The power of hope and faith

Jesus said, “With God all things are possible” (Matthew 19:26). While problems in the world sometimes seem overwhelming, following Jesus’ example of complete faith in God’s all-power quiets our own thought and enables us to be a healing influence for good.

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The other day I was driving through a small community and saw this quote posted on the side of a building: “Attitude is contagious … is yours worth catching?” Those words really made me think and ask: How can my attitude make a positive difference, especially during these days of widespread health concerns? Then I thought: I can strive even more to have an attitude of hope and faith in God regarding the healing of sickness, including contagion.

I’ve been nurturing this desire since then, so I was grateful, but not surprised, when I found myself with opportunities to speak with some individuals involved in media and publishing, about how hope and faith in God is so important in addressing public health concerns – and that these qualities of thought can help to bring healing.

They agreed, and I felt as if the light of what I had seen for myself had been shone to illumine the thoughts of others, at least in those conversations. To me, this evidenced how an uplifted thought makes a positive difference – helping to bring hope and faith in God to bear upon issues in which feelings of hopelessness and helplessness might seem to prevail.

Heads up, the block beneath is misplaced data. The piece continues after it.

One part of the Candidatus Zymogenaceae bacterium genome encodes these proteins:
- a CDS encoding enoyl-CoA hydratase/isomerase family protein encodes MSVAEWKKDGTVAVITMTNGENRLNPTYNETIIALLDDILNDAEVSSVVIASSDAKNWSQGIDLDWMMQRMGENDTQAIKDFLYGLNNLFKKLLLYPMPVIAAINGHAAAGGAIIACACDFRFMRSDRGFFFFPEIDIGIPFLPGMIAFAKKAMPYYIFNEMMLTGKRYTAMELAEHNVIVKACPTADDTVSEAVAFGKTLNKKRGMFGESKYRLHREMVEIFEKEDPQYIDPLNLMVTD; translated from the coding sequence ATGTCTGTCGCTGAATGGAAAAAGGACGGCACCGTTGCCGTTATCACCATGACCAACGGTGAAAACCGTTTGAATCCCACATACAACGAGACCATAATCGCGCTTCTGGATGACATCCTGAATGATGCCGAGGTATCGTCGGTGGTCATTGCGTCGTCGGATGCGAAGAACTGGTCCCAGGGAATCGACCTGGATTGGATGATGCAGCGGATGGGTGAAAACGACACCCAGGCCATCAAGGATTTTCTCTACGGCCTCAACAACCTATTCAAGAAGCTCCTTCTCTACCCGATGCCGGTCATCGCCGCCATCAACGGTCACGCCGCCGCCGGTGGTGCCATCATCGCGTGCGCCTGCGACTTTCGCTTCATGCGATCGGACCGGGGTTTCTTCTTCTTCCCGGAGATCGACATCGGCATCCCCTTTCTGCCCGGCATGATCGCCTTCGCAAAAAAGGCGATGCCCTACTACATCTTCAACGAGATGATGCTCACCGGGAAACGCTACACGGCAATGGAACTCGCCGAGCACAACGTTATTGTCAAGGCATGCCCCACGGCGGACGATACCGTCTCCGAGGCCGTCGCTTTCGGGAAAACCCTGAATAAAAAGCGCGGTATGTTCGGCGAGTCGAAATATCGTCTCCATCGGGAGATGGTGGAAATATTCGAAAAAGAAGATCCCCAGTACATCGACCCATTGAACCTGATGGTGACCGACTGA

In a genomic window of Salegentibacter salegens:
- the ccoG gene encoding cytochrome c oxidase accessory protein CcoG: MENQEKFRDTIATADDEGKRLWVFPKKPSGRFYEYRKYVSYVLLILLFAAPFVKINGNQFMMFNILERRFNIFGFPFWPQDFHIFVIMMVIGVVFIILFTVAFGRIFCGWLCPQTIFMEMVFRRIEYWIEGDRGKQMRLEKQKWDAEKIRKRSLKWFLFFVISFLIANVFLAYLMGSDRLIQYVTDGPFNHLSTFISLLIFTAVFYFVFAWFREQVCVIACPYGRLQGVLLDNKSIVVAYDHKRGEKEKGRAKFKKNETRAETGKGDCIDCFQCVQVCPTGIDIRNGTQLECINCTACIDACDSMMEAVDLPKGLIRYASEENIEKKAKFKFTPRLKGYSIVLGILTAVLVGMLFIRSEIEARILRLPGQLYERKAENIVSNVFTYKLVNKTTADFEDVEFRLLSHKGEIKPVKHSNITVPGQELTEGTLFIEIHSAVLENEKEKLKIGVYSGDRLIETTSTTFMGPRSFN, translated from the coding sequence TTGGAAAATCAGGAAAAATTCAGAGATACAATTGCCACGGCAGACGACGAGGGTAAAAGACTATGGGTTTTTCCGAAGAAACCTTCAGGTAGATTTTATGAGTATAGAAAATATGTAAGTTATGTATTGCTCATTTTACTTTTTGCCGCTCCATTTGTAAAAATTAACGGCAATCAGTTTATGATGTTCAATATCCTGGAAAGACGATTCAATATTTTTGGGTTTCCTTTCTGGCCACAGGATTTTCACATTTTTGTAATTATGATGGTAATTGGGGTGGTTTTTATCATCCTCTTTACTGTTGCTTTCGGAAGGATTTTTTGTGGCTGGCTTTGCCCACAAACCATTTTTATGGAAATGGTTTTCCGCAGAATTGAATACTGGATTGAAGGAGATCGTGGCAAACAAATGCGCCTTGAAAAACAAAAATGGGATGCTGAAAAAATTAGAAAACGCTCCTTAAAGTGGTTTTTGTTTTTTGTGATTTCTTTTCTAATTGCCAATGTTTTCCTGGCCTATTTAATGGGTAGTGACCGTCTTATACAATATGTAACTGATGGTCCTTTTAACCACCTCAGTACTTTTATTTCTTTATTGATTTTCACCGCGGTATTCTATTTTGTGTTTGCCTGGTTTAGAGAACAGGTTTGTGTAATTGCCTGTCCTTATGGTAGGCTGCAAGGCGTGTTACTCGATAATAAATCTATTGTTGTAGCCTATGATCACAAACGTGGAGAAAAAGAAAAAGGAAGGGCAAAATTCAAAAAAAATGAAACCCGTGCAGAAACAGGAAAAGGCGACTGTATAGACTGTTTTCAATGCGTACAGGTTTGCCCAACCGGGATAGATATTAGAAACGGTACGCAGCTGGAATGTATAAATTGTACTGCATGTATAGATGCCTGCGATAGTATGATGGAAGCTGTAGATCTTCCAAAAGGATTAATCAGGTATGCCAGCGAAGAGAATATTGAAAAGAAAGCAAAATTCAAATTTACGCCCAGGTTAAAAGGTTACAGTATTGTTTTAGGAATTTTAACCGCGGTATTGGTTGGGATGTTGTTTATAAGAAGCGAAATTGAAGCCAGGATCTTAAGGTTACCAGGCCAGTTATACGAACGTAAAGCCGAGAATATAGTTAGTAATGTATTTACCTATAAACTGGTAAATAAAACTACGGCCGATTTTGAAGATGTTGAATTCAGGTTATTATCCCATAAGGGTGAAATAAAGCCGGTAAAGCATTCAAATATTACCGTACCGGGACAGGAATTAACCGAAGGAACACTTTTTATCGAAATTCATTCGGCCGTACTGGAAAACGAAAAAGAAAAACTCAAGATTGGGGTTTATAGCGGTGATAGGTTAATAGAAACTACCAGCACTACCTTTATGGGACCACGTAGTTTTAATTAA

Christ Jesus stands out as the prime example of how such confidence in God brings about positive change. Jesus said, “With God all things are possible” (Matthew 19:26). These simple but momentous words of his express not only Jesus’ expectation of good, of healing and health, but also his full reliance on and trust in one all-powerful God. And it was his unwavering faith in and understanding of God that brought physical healing to those in great need and reformed those struggling with sin.

Mary Baker Eddy, who founded the Monitor in 1908, was a devout follower of Jesus and also understood the significance of letting God uplift our thoughts. She wrote: “Human hope and faith should join in nature’s grand harmony, and, if on minor key, make music in the heart” (“Miscellaneous Writings 1883-1896,” p. 330). Indeed, hope and faith bring the salutary conviction of God’s all-power and transform thought during our toughest times in life, naturally bringing healing and “mak[ing] music in the heart.”

For instance, the Bible records an account of a blind man named Bartimaeus who called out to Jesus to have mercy on him and heal him (see Mark 10:46-52). Apparently Bartimaeus lived in poverty, as the Bible indicates he was a beggar. His situation certainly seemed desperate – he had every reason to feel hopeless and faithless.

But clearly he hadn’t given up hope! He had faith in Jesus’ healing ability and an expectation of good. When Bartimaeus was told that Jesus had called for him to come over, he rose up at once. Jesus then told him, “Go thy way; thy faith hath made thee whole,” and he was healed of his blindness.